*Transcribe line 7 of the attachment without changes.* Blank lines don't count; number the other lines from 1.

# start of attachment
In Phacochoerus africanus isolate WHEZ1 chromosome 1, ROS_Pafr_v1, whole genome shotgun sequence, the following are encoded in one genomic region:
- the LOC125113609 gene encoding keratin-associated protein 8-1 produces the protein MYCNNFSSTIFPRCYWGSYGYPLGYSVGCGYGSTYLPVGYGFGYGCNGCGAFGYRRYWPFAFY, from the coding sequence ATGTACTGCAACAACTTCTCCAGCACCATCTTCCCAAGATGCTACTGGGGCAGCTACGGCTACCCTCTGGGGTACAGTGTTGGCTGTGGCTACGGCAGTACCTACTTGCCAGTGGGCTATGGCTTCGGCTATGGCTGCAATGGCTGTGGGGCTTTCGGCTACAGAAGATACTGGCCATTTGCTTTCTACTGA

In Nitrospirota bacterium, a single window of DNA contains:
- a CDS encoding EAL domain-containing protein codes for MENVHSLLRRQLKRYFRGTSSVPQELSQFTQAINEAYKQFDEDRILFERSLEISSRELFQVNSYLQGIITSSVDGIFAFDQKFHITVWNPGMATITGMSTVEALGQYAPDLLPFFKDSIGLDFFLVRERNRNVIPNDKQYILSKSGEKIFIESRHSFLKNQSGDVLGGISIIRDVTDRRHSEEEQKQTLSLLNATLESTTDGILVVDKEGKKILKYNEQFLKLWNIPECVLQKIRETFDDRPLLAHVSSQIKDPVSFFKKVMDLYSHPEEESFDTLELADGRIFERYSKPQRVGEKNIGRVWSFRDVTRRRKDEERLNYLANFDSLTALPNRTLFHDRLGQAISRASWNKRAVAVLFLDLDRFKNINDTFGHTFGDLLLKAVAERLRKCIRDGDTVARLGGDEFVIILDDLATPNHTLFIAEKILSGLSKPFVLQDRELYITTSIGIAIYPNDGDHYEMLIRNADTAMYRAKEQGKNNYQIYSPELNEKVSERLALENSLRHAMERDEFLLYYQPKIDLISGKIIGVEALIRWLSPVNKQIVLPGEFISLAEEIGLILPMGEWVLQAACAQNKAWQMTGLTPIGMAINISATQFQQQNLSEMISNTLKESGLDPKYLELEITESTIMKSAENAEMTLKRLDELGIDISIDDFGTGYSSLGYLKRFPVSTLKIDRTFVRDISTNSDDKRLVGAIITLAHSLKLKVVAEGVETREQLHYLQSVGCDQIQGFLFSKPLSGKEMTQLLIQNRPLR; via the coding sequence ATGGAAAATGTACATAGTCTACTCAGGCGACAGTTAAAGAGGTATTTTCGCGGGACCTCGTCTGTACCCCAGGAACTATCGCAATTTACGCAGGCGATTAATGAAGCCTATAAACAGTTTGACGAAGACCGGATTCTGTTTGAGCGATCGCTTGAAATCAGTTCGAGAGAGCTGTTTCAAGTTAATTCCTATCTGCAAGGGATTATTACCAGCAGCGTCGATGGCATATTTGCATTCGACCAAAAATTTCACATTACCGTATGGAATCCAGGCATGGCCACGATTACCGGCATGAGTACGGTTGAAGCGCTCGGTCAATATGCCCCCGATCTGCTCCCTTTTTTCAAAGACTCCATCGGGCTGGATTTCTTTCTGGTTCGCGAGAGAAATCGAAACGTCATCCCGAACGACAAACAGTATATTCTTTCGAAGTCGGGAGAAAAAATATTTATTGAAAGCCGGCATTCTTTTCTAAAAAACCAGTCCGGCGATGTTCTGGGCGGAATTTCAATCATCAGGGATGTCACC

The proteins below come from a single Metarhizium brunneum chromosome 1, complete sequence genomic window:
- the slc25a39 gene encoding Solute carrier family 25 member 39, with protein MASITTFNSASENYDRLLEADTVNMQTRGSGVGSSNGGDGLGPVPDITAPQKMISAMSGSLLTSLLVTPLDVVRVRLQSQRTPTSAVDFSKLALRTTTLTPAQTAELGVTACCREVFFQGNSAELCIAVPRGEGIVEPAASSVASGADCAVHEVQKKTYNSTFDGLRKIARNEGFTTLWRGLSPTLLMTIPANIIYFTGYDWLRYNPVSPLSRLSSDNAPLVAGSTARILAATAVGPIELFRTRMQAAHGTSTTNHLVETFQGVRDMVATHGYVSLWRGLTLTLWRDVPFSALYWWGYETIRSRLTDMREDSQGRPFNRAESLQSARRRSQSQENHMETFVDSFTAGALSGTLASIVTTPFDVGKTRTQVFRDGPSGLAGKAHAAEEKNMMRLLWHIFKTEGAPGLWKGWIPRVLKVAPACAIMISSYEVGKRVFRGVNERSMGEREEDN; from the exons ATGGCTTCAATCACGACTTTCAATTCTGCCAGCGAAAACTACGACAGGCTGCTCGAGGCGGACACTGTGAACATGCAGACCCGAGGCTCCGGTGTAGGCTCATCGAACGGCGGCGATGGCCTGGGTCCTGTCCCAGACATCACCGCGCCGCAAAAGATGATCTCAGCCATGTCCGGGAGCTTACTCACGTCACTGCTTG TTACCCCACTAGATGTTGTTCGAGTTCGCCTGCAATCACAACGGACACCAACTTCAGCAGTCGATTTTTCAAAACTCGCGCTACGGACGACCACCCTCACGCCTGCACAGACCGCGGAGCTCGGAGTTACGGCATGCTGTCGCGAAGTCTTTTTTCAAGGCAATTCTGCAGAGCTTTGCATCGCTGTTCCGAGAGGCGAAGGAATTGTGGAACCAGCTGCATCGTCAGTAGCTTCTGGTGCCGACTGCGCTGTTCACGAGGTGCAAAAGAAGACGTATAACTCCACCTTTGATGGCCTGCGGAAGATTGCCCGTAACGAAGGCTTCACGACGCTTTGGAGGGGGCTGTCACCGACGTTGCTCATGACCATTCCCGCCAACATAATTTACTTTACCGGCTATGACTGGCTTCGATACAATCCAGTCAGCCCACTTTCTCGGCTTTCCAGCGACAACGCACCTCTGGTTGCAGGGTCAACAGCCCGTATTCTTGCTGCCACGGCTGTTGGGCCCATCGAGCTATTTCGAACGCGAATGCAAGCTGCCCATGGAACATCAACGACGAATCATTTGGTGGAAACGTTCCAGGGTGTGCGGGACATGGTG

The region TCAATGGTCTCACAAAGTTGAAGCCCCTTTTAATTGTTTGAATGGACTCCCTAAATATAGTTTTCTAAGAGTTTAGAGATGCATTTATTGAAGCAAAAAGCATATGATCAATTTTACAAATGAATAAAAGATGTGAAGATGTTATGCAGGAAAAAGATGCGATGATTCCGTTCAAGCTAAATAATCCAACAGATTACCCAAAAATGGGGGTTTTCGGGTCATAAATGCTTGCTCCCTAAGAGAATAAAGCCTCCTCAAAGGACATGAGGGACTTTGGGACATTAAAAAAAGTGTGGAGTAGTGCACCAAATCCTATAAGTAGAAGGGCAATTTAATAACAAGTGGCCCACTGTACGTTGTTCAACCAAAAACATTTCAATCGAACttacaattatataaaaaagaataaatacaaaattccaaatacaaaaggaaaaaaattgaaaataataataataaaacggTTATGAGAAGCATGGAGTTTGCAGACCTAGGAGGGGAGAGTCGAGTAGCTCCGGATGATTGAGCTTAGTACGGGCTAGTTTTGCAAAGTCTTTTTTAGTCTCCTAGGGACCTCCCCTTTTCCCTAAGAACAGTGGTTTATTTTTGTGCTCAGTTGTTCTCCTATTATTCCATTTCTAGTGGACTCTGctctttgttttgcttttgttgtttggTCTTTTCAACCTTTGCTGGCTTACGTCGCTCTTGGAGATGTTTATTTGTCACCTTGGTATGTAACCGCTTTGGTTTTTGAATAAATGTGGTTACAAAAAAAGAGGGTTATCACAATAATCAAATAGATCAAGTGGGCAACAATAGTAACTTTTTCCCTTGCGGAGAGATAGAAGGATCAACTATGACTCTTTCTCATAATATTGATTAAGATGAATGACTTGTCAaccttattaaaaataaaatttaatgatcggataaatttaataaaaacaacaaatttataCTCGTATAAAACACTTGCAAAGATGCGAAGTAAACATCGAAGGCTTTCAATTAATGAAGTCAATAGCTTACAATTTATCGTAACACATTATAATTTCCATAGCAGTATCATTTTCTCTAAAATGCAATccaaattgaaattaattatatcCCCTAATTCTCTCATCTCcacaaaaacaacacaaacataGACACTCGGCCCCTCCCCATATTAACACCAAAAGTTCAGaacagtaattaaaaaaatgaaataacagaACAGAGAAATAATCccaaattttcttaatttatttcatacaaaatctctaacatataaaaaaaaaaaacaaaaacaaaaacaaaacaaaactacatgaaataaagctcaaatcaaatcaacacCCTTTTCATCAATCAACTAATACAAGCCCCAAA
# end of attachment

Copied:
The region TCAATGGTCTCACAAAGTTGAAGCCCCTTTTAATTGTTTGAATGGACTCCCTAAATATAGTTTTCTAAGAGTTTAGAGATGCATTTATTGAAGCAAAAAGCATATGATCAATTTTACAAATGAATAAAAGATGTGAAGATGTTATGCAGGAAAAAGATGCGATGATTCCGTTCAAGCTAAATAATCCAACAGATTACCCAAAAATGGGGGTTTTCGGGTCATAAATGCTTGCTCCCTAAGAGAATAAAGCCTCCTCAAAGGACATGAGGGACTTTGGGACATTAAAAAAAGTGTGGAGTAGTGCACCAAATCCTATAAGTAGAAGGGCAATTTAATAACAAGTGGCCCACTGTACGTTGTTCAACCAAAAACATTTCAATCGAACttacaattatataaaaaagaataaatacaaaattccaaatacaaaaggaaaaaaattgaaaataataataataaaacggTTATGAGAAGCATGGAGTTTGCAGACCTAGGAGGGGAGAGTCGAGTAGCTCCGGATGATTGAGCTTAGTACGGGCTAGTTTTGCAAAGTCTTTTTTAGTCTCCTAGGGACCTCCCCTTTTCCCTAAGAACAGTGGTTTATTTTTGTGCTCAGTTGTTCTCCTATTATTCCATTTCTAGTGGACTCTGctctttgttttgcttttgttgtttggTCTTTTCAACCTTTGCTGGCTTACGTCGCTCTTGGAGATGTTTATTTGTCACCTTGGTATGTAACCGCTTTGGTTTTTGAATAAATGTGGTTACAAAAAAAGAGGGTTATCACAATAATCAAATAGATCAAGTGGGCAACAATAGTAACTTTTTCCCTTGCGGAGAGATAGAAGGATCAACTATGACTCTTTCTCATAATATTGATTAAGATGAATGACTTGTCAaccttattaaaaataaaatttaatgatcggataaatttaataaaaacaacaaatttataCTCGTATAAAACACTTGCAAAGATGCGAAGTAAACATCGAAGGCTTTCAATTAATGAAGTCAATAGCTTACAATTTATCGTAACACATTATAATTTCCATAGCAGTATCATTTTCTCTAAAATGCAATccaaattgaaattaattatatcCCCTAATTCTCTCATCTCcacaaaaacaacacaaacataGACACTCGGCCCCTCCCCATATTAACACCAAAAGTTCAGaacagtaattaaaaaaatgaaataacagaACAGAGAAATAATCccaaattttcttaatttatttcatacaaaatctctaacatataaaaaaaaaaaacaaaaacaaaaacaaaacaaaactacatgaaataaagctcaaatcaaatcaacacCCTTTTCATCAATCAACTAATACAAGCCCCAAA